The history of our craft is missing, even as a preamble, from our textbooks, which are preoccupied with the latest creations–advances and the studies and trials that led to them–and give no sense of the fertile swamp from which these new reptiles have arisen. This year’s textbook will be next year’s door stopper and no more readable.
I recently asked a final year medical student whether he knew who discovered oxygen, the derivation of the word “oxygen,” and the first man to describe how the lungs work. He did not know. Thus I believe that the current teaching of medicine perpetuates the existential, mechanical style of modern journals and textbooks.
Let us rediscover charm, linguistic style, and humour to breathe new life into these dreary reductionist manuals on the human machine. Be like Dr Johnson, whose Dictionary of the English Language stands out from all dictionaries that followed not just by his vast eclectic knowledge but by its humour, prejudices, and views of life.
So don’t give me the chaff of a modern textbook to read. Nay, Sire, give me a bushel of oats.
Published on BMJ 2010; 340: c2132.
Rapid Responses on BMJ
We need a new recipe for a new era (Published 16 May 2010)
Dear David if I may use my colonial informality, I observe that we have entered a computer age where the consumer is used to a more interesting and creative medium; interactive, palatable and alluring and not a Metro time table.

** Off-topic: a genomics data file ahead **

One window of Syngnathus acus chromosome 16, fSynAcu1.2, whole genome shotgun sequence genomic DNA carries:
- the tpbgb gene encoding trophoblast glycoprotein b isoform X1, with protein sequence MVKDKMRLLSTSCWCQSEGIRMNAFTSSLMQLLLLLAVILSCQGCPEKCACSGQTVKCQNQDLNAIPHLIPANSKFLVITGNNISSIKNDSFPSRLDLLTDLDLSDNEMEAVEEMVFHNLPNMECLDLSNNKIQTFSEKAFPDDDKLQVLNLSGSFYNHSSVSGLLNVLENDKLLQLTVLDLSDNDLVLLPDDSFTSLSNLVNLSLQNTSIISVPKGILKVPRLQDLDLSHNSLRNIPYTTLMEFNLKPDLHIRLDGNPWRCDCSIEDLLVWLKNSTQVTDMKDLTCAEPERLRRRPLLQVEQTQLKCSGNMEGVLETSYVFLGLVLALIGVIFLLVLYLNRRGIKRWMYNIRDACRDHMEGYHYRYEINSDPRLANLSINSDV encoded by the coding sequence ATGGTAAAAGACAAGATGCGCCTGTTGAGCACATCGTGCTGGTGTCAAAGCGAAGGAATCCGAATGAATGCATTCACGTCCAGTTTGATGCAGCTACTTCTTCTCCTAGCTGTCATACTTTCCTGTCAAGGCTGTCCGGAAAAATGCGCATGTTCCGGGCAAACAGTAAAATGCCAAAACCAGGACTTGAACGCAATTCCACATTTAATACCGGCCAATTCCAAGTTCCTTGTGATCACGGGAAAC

My son at junior high school now has a Toshiba tablet on which all his work is done, with the teacher being able to see any tablet in class as they are all linked. They are not sitting down as I did as a kid with a slate or pen with nibs and ink.
The old recipe for a text book has reached its “used-by date”. I think this applies to journals too but that is another matter. The recipe has been reached because editors are conforming to what they see as a scientific recipe but is is more than that; it is “safe” and boring to boot. The crême brulée has no caramelised sugary crust and the taste is bland. We are getting Spam instead.
As one who has participated in writing textbooks as an author, one is given blinkers and hobbles and told to stay within the guidelines. The remuneration is also abysmal for the work it takes. If medical publishing is going to succeed, it has to attract back the disaffected like me.
I cannot see why a book cannot teach as most currently don’t. They present facts and that is not teaching. The reader either has the stuff taught by an external source e.g. medical teacher/tutor or learns to navigate the stuff and works out a teaching method himself.
I am currently learning Greek and have a teacher and observe that the book which is all in Greek (no English), teaches up to a point but could be made so much more useful with specific teaching points, footnotes, reference to words in English, Ancient Greek, or how to remember a word which seems impossible to remember; sort of aides mémoires. The editor and author are not putting themselves in the shoes of the reader who is a novice. In a nutshell, it’s all Greek to me.